Regarding the recent contribution from S.M.: If Life Gives You Tomatoes, Make Salsa! I have to question where exactly in Arizona they are. We’ve been in the Phoenix metroplex for eight years and I have to tell you nothing survives 115+ degrees.
Arizona has an amazing array of climates. Most people picture Arizona as the low desert that really only takes up about 1/3 of the state. With elevations anywhere from 300 feet (Yuma area) to 7,000 feet (Flagstaff area)
the growing zones really do vary more than you’d think.
I do agree with S.M.’s first comment of it being a huge challenge, but examining the context of their article, my best guess would be they live closer to a 2,500-3,000 foot level. And yes, there are places in Southern Arizona that are that high and higher. Elevation definitely affects plant survivability. Those places just don’t reach the temperature peaks that the low desert does.
This year we grew our usual cantaloupe and watermelons, tomatoes and sweet peppers, but also some corn for the first time. Unfortunately I got things going a little later than I should have so by the time late June rolled around, most everything baked. What happens here is this, in late June, before the monsoons kick in, is usually our hottest and driest time. I don’t care how much water you give your plants, with 115-120 degree temps with single digit humidity for even 4-5 days straight, things die. I always say, “if it’s outside, it’s fried”. This year I programmed our auto sprinklers for the raised beds for three times a day to help keep the foliage cool but everything eventually succumbed. The only survivors, (just barely) are the melons.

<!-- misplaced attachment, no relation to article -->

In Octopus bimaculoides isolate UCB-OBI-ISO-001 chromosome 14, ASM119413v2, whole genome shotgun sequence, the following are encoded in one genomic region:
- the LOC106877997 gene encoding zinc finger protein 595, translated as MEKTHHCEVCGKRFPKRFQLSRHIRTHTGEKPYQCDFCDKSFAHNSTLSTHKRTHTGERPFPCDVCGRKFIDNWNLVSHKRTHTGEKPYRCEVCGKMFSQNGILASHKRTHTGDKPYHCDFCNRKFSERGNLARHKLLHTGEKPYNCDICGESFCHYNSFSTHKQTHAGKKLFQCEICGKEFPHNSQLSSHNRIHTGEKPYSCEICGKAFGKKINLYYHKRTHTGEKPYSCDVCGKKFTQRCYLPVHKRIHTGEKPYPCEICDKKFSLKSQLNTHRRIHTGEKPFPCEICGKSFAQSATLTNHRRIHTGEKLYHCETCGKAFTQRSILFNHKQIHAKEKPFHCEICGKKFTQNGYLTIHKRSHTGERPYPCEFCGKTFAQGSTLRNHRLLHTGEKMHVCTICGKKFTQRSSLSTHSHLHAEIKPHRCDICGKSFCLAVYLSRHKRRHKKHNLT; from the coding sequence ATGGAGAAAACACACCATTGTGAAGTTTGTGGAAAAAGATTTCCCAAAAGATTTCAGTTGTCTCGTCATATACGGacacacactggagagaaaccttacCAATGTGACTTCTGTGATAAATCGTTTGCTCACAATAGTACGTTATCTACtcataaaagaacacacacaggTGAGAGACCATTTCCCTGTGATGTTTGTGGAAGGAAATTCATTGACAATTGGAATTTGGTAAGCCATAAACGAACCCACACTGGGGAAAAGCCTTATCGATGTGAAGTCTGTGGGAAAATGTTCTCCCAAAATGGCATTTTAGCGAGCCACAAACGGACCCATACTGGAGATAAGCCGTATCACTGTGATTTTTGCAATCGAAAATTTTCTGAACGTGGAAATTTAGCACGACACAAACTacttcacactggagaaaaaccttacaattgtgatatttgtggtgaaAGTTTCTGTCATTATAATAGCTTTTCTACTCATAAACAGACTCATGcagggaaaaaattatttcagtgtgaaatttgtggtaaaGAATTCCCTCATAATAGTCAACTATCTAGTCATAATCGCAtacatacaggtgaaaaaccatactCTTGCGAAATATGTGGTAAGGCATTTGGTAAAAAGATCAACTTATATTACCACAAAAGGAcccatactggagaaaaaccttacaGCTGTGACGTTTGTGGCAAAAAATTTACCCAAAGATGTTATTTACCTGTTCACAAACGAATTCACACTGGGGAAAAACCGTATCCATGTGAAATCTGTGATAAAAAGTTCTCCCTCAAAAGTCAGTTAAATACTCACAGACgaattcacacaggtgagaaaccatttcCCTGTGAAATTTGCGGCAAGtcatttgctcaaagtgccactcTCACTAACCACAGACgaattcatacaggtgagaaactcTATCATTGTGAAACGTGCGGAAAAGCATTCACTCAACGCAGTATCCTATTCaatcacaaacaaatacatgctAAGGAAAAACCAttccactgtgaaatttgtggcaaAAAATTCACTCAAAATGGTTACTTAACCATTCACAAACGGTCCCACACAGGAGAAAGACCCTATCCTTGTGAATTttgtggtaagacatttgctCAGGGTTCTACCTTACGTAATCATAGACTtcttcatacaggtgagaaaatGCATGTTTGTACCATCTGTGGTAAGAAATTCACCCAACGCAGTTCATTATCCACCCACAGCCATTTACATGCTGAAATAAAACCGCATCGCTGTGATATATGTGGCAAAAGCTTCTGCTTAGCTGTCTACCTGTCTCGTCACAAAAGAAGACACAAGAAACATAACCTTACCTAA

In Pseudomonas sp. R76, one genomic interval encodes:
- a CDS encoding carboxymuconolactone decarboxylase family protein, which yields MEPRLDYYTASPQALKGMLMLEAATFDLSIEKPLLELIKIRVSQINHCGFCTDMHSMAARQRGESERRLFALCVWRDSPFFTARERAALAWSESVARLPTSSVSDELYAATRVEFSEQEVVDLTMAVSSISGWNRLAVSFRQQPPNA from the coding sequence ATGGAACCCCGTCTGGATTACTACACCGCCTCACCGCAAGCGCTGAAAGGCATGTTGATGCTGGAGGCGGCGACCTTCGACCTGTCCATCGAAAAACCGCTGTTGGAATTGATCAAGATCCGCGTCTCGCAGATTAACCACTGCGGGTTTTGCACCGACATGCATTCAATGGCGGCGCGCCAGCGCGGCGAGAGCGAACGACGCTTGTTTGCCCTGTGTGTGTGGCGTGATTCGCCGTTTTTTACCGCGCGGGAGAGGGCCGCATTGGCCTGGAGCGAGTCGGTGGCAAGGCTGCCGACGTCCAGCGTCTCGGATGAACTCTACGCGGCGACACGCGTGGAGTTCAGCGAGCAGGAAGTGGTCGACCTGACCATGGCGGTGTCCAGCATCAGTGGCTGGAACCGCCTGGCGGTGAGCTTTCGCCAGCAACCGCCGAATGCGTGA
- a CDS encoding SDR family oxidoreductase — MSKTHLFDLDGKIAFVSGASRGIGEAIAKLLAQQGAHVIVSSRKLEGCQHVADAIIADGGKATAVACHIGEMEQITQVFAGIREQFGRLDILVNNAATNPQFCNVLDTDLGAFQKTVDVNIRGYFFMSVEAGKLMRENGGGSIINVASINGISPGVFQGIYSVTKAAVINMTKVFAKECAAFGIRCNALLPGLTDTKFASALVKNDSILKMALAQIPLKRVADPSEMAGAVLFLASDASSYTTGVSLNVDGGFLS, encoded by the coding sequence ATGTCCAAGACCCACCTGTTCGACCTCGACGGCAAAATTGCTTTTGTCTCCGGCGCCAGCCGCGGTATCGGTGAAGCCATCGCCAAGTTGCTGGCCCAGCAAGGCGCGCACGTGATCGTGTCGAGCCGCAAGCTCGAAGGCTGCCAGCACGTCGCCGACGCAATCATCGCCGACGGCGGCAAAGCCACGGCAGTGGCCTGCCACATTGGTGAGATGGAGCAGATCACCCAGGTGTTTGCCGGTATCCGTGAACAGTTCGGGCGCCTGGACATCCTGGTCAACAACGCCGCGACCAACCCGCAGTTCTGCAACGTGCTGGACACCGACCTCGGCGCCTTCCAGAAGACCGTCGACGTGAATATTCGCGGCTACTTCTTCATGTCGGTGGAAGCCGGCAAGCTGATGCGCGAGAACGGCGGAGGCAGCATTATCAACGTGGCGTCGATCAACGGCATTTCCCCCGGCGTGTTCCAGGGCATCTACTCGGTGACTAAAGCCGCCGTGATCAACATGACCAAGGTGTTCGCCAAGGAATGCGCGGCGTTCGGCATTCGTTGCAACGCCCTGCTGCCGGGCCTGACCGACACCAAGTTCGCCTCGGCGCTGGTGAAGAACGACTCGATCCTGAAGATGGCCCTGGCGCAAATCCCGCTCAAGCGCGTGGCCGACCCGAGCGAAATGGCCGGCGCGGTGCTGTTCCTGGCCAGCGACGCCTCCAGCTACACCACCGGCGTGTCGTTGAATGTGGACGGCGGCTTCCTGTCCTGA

I definitely agree with the whole rest of S.M.’s article and feel they offer some excellent tips and advice,…my only contention is the timing of the crops. If you’re in the lower desert, you need to have already harvested
summer crops by the first parts of June. My suggestion for that is to get them going toward the end of January. This also adds to the challenge as Phoenix could still get a cold snap. It’s been a huge challenge and a lot of experimenting over the years for us and we’re still figuring things out but in a nut shell: summer crops start in late January and winter crops start in the first part of September.
I have been successful with sprouting seeds outside in the raised beds but inside is usually best that way you can keep the January stuff warm and the September stuff cool until the seasons adjust,…which really doesn’t take long.
With all of that said, if S.M. is in the low desert, I would like to know their secret. (Other than prayer, I have no idea.) Thanks and keep up the great work. – S.N. in Phoenix